4. A new screen should appear.  Click the “Edit Account Details” tab.
  5. Click the “Cancel This Account” link in the lower right corner.
  6. You’ll now need to confirm that you want to cancel.  You’ll also see a nice blurb saying “Your service will end immediately, if you’ve paid us any money, you won’t get a refund.”  Nice.

This will get you out of the GoDaddy quagmire.  Other hosts usually have a similar technique.

Moving Your Domain Name-  This is the hardest part.  You’ll need to initiate the transfer of your domain from your current host to your new one.  Keep in mind you’re probably going to have to verify your identity more times than a 19 year old trying to buy liquor at a carryout, but it’s all for your safety:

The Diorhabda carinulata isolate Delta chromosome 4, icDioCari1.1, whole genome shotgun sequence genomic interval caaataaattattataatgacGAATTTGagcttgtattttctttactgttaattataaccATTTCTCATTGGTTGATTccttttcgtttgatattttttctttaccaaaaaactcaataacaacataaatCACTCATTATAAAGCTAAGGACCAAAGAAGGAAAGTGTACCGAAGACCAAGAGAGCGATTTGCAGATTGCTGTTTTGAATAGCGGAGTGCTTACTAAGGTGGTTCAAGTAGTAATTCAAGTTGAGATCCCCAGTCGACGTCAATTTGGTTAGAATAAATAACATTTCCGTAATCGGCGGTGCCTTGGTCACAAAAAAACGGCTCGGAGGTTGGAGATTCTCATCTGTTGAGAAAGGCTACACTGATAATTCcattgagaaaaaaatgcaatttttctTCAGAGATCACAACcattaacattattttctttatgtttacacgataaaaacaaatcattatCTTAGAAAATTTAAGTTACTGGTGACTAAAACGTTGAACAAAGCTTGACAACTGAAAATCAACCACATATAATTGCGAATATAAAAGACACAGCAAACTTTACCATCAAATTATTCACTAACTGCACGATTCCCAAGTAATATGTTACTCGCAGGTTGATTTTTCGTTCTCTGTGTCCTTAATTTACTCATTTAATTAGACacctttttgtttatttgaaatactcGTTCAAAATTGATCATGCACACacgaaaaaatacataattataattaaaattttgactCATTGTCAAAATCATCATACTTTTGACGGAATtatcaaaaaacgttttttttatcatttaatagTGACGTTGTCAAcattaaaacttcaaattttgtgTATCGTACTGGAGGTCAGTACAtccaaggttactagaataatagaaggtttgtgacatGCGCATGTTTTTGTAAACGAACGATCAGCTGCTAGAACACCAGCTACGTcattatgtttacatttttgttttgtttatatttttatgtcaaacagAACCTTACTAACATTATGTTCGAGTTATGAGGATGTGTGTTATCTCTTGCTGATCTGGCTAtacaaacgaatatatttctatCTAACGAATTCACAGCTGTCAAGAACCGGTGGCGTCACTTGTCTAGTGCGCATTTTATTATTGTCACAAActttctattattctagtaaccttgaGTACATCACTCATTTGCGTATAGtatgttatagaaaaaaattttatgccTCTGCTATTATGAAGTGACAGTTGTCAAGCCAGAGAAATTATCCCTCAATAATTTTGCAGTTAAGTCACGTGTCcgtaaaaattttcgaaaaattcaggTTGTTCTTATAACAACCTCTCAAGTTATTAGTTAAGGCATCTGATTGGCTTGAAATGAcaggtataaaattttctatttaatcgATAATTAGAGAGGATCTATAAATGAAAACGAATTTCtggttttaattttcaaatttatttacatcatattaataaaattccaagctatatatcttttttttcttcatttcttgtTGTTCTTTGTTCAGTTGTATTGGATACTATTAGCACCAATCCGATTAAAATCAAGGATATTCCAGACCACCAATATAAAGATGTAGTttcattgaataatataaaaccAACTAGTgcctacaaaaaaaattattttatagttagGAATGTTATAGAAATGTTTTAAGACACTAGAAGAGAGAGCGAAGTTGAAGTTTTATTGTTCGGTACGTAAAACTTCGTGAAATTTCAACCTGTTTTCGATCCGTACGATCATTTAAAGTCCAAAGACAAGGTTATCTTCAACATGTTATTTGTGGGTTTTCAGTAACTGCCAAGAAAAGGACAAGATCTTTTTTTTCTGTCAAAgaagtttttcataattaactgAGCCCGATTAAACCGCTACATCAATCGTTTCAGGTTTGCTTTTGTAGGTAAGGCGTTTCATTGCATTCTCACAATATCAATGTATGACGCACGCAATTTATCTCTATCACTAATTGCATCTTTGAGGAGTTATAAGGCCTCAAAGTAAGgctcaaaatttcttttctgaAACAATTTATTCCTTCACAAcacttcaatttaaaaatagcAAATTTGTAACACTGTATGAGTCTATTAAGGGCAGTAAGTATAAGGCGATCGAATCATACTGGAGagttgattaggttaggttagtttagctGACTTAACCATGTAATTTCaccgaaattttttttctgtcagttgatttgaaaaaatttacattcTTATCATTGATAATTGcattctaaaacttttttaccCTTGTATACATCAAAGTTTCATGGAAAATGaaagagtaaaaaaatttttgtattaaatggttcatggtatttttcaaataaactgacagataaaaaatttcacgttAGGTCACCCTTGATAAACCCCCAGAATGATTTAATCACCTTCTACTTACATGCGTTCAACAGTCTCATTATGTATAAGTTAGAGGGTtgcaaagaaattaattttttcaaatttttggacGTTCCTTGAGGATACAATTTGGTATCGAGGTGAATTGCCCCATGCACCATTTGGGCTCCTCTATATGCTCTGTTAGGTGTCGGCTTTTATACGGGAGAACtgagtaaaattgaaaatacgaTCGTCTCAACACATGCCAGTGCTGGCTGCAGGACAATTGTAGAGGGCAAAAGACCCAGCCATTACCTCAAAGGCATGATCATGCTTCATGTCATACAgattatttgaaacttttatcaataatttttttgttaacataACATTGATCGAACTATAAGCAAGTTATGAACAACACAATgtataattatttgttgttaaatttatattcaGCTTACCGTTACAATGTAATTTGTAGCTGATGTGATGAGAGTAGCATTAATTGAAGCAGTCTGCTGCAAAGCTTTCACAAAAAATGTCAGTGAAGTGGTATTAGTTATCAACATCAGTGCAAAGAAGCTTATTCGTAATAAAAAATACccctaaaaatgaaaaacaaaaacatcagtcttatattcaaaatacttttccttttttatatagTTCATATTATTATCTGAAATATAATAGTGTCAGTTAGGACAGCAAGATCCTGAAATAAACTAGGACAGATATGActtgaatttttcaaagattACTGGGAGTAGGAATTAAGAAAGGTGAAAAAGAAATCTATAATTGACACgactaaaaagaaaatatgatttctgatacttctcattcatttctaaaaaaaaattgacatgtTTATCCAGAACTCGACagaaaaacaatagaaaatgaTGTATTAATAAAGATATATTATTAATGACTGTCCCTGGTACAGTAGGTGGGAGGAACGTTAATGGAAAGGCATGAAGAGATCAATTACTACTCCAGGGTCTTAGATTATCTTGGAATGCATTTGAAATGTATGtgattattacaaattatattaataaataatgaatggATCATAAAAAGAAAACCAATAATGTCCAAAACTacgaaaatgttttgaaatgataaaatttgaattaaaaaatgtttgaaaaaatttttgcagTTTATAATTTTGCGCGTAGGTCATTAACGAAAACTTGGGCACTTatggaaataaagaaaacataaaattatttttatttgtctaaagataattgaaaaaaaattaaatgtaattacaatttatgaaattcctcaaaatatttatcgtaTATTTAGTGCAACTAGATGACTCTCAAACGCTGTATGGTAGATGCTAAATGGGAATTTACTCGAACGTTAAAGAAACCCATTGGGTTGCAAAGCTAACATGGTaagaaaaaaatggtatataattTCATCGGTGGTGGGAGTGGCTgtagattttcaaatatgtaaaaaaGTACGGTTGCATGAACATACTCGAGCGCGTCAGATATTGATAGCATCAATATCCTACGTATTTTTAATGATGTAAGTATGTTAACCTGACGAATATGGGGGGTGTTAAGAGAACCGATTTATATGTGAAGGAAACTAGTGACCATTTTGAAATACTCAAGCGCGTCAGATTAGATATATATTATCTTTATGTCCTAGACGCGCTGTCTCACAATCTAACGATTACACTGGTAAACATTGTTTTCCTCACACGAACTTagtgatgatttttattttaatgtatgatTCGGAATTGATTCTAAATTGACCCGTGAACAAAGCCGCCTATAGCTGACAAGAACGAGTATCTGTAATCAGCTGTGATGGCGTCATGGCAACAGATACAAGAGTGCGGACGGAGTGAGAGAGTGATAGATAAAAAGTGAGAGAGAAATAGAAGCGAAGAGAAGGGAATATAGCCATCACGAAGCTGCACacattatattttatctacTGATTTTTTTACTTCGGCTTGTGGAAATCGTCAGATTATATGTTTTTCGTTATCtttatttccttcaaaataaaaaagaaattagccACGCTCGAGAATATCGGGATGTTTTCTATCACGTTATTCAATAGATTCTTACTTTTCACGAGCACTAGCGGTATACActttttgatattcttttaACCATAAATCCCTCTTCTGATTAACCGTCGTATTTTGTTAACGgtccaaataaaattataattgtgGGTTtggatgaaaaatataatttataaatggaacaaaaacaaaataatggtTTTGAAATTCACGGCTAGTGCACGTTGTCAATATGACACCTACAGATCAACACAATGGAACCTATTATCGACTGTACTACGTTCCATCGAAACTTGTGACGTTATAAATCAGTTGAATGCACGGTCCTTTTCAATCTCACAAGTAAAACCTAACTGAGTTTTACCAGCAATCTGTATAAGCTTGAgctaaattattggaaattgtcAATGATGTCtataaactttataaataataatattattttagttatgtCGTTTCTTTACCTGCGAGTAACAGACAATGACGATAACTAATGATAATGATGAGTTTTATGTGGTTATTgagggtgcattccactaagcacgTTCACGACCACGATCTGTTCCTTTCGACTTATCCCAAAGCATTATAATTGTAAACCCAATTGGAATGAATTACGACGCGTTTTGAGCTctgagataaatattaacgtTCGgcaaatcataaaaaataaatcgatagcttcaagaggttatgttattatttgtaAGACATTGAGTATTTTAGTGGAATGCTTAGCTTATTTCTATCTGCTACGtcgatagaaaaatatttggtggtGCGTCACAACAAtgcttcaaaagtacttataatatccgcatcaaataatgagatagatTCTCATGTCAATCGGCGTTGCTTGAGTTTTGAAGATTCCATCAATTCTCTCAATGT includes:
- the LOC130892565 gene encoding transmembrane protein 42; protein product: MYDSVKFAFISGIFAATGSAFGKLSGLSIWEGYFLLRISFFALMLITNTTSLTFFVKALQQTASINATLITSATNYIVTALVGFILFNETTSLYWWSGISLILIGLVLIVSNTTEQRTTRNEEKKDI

1. Make sure your contact information with your current domain registrar is still valid.  If for some reason the ownership name or address on your domain are no longer valid, you will have to contact the company to update it.  This may involve faxing company letterhead, billing confirmation, secret questions…it varies by company.  If you’re on GoDaddy they have a page of contact update instructions.
  2. Contact your new host and let them know you wish to initiate the transfer.  TOAST.net will actually handle this for you, but if you choose to use a different domain registrar you’ll want to use that service’s website tools to say you’re transferring over to them.